April 27, 2011 at 3:24 pm |
    • ProudToBeCatholic

      Right or wrong in tradition is just a matter of opinion. It's like saying rice should be the main nutrition instead of bread. It may be true in eastern culture but not in western culture. So, who has the right to say this church is better than other or this man commits more sin than others. You can see the dust in someone's body but not the stone in your eye. How is it your opinion is more correct than mine? Why should I believe you not the others? Beside, One bad apple does not represent the entire church. So mine your own business if you don't want me stick on yours.

      April 27, 2011 at 3:28 pm |
    • Artist

      ProudToBeCatholic

      One bad apple does not represent the entire church. So mine your own business if you don't want me stick on yours.

      -----------------–

      Actually, the big apple (pope) did represent yoru church. The CEO, the big enchilada, numeral uno #1 and while under his watch he allowed, supported and condoned ra pe and cover up. His hands were dirty with the sins he allowed to go on. The followers support and condone the rap as well by their continued support. Your "family" is what it is..deal with it.

      April 27, 2011 at 3:35 pm |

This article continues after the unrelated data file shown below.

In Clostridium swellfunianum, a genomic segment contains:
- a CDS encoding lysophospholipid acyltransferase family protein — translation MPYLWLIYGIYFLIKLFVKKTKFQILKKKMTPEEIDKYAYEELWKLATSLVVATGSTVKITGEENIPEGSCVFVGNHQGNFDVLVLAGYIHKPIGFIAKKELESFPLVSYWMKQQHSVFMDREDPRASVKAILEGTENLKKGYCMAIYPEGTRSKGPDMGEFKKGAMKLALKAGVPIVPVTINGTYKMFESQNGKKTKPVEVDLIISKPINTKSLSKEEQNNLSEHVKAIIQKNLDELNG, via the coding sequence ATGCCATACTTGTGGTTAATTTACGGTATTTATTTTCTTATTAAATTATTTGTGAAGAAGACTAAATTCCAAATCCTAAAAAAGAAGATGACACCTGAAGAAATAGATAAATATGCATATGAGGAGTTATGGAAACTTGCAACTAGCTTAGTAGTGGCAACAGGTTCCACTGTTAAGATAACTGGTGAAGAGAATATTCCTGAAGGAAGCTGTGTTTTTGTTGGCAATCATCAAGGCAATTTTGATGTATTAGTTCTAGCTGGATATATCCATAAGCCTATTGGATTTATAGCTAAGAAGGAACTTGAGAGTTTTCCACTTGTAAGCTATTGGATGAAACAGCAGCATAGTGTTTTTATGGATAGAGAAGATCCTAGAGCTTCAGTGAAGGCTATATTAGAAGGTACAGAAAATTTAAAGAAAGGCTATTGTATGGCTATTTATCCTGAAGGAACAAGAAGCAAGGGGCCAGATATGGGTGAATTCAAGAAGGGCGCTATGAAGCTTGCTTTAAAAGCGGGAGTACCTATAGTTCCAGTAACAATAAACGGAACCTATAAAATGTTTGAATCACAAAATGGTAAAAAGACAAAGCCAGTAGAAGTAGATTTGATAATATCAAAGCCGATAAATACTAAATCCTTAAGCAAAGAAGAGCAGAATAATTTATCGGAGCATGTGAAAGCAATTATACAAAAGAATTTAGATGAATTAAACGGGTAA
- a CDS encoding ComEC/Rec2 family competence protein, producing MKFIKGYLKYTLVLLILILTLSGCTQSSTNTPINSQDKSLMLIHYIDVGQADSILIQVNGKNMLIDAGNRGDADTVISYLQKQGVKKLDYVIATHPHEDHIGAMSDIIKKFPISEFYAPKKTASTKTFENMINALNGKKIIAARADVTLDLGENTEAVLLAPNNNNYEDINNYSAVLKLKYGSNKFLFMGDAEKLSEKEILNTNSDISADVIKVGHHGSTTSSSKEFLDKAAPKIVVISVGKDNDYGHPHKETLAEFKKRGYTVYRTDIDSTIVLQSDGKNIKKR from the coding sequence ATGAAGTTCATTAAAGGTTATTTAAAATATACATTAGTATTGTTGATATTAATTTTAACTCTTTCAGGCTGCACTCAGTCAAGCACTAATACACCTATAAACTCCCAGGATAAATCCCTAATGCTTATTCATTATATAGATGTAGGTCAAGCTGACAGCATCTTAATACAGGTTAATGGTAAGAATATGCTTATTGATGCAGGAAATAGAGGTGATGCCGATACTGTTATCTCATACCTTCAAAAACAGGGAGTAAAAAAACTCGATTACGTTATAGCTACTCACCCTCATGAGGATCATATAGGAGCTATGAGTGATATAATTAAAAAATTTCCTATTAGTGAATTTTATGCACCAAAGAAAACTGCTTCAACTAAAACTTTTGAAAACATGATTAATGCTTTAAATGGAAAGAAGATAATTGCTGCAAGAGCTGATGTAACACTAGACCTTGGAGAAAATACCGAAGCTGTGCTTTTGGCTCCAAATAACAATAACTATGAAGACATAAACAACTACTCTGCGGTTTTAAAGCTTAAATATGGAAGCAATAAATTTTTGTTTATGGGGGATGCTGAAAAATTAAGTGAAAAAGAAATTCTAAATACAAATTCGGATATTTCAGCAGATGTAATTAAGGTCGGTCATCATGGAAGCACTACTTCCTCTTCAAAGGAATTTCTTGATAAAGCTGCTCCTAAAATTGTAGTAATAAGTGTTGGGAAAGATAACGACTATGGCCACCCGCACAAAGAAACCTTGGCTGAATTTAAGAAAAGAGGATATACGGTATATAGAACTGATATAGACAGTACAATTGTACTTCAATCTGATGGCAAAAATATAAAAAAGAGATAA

• Doc Vestibule

      @ProudToBeCatholic
      So you're saying that so long as it is a long standing religious rite, it is perfectly A-OK to cauterize a pre-adolescent girl's cli.toris and marry her off to a man 30 years her senior?
      Giving tacit approval to the mutilation and se'xual exploitation of children is just like chosing rice over bread to the devoted Catholic, it seems.

      April 27, 2011 at 3:37 pm |
    • Ed

      Hey Proud calm down some. Most of these guys don't get our traditions some judge them other just make fun of them lets not start any religious wars over it though. I agree some of them are being jerks but at the same time some of the comments are a little funny. God created humor too so lets have some about our faith.

      April 27, 2011 at 3:40 pm |
    • Artist

      Ed

      Hey Proud calm down some. Most of these guys don't get our traditions some judge them other just make fun of them lets not start any religious wars over it though. I agree some of them are being jerks but at the same time some of the comments are a little funny. God created humor too so lets have some about our faith.

      -----

      Ed, you are catholic!!!!!!!! This changes everything..I have to be rude to you now. j/k
      .
      I am like a machine, they keep feeding me quarters.

      April 27, 2011 at 3:42 pm |